Endorsing Candidates From the Pulpit
Pastors and other religious officials are generally free to say what they wish to their congregants. And many do, speaking out forcefully on a host of potentially inflammatory topics, including politics, abortion, race and gay marriage. But there's a line that should not be crossed: endorsing political candidates.
Congress passed an amendment to the U.S. tax code back in 1954 that barred 501(c)(3) organizations — tax-exempt groups such as churches and charities — from any political campaign activity. And over the last few decades, it has slightly strengthened this prohibition. Most recently, in 1987, Congress clarified the language to specify that it also pertains to making statements opposing political candidates [source: Musselman].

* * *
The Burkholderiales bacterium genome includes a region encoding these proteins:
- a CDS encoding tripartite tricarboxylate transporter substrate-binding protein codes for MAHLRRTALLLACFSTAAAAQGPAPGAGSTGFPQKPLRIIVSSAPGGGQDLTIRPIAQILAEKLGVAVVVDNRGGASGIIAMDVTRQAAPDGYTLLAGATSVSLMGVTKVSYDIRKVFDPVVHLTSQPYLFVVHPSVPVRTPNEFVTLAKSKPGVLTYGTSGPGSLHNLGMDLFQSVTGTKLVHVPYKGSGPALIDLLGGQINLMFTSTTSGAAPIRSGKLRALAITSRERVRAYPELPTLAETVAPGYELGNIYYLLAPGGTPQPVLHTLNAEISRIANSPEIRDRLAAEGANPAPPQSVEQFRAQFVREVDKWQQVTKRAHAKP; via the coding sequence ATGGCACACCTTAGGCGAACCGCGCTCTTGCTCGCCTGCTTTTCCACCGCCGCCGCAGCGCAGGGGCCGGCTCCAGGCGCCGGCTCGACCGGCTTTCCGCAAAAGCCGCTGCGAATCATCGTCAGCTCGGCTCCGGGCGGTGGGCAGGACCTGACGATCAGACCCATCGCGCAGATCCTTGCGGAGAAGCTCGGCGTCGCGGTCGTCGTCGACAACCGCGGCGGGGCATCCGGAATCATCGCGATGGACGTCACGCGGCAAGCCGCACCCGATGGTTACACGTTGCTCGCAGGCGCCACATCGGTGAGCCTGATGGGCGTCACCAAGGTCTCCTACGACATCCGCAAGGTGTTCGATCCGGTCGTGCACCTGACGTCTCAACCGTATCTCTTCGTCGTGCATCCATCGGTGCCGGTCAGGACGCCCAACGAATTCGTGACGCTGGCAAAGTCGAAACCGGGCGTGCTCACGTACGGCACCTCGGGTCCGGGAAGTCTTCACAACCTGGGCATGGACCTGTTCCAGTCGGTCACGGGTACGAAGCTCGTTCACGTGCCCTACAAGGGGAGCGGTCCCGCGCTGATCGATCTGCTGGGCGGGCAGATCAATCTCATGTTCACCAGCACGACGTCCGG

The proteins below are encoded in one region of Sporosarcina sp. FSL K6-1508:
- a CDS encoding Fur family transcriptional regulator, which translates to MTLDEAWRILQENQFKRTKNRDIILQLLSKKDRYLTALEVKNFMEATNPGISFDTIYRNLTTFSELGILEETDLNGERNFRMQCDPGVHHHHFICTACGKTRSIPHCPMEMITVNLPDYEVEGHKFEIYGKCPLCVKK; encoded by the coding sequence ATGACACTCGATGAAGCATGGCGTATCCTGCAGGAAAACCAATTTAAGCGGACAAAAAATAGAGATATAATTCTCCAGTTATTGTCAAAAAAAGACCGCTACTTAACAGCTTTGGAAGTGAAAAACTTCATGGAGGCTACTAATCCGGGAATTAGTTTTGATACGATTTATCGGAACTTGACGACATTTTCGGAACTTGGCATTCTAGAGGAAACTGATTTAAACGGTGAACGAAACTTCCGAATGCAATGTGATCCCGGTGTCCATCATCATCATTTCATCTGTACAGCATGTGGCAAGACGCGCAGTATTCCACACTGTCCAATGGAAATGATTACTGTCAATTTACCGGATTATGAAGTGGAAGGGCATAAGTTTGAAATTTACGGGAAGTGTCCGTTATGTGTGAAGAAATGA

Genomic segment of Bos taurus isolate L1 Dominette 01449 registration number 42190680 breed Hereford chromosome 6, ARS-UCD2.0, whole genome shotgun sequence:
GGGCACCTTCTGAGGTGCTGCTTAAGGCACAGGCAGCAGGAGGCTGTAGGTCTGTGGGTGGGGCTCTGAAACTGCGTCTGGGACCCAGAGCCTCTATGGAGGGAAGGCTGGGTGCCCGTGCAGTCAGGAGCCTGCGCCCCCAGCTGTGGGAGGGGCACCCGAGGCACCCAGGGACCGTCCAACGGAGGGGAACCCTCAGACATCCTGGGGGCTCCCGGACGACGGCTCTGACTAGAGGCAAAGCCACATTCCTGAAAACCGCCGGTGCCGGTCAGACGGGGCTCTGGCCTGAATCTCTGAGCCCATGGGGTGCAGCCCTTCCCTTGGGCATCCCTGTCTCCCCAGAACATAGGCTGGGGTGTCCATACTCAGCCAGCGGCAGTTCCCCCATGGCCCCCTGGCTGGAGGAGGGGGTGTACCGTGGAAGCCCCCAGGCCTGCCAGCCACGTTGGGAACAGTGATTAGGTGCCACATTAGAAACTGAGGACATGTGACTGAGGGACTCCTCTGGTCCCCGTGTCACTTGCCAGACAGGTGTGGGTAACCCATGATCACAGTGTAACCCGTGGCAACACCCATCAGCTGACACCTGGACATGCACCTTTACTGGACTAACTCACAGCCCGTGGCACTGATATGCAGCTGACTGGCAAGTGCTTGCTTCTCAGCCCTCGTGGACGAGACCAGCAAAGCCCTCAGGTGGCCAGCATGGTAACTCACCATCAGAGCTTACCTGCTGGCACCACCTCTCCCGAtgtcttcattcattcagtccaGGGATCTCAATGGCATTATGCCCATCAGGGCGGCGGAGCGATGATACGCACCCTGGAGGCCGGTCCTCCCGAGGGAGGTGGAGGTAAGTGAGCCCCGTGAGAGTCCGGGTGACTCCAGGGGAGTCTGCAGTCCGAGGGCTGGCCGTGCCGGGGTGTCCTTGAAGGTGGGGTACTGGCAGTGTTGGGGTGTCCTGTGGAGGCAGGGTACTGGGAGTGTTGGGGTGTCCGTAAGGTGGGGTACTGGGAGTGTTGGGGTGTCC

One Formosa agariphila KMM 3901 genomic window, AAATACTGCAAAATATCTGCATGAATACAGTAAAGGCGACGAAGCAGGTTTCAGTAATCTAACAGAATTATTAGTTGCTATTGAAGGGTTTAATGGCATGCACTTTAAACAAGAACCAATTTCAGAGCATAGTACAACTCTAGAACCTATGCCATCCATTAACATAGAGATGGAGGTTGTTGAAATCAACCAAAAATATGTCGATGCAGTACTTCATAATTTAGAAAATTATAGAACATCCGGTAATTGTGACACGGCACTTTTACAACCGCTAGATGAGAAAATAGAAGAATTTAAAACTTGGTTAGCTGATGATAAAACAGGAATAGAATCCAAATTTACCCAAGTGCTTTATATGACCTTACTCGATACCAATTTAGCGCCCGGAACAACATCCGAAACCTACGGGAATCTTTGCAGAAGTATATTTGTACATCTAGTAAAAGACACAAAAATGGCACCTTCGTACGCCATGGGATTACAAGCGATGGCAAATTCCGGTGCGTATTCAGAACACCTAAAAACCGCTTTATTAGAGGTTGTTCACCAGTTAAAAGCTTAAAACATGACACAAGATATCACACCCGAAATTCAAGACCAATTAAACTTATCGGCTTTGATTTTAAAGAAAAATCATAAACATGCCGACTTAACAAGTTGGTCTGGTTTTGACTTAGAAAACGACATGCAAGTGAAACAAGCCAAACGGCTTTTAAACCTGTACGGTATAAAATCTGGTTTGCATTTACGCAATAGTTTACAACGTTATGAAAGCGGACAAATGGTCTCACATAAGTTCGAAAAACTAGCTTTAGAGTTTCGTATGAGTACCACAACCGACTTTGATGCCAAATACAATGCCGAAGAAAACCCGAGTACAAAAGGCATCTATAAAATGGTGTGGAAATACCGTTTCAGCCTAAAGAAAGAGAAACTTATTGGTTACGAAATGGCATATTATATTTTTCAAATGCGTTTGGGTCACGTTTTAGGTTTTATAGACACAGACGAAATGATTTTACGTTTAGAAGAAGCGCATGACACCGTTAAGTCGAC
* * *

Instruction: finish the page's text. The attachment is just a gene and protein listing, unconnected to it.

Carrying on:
Many churches routinely ignore this law, instructing their congregations on who to vote for (or not to vote for) in upcoming elections. And at times, the Internal Revenue Service has indicated it will challenge these churches, potentially removing their exempt status, though in practice it rarely has. Churches can get around this restriction if they wish. For example, a pastor can endorse a particular candidate by speaking at the candidate's headquarters as an individual, not in an official capacity as pastor of a certain church. And if one candidate is invited to speak during a service, all should be invited as well [source: Reilly].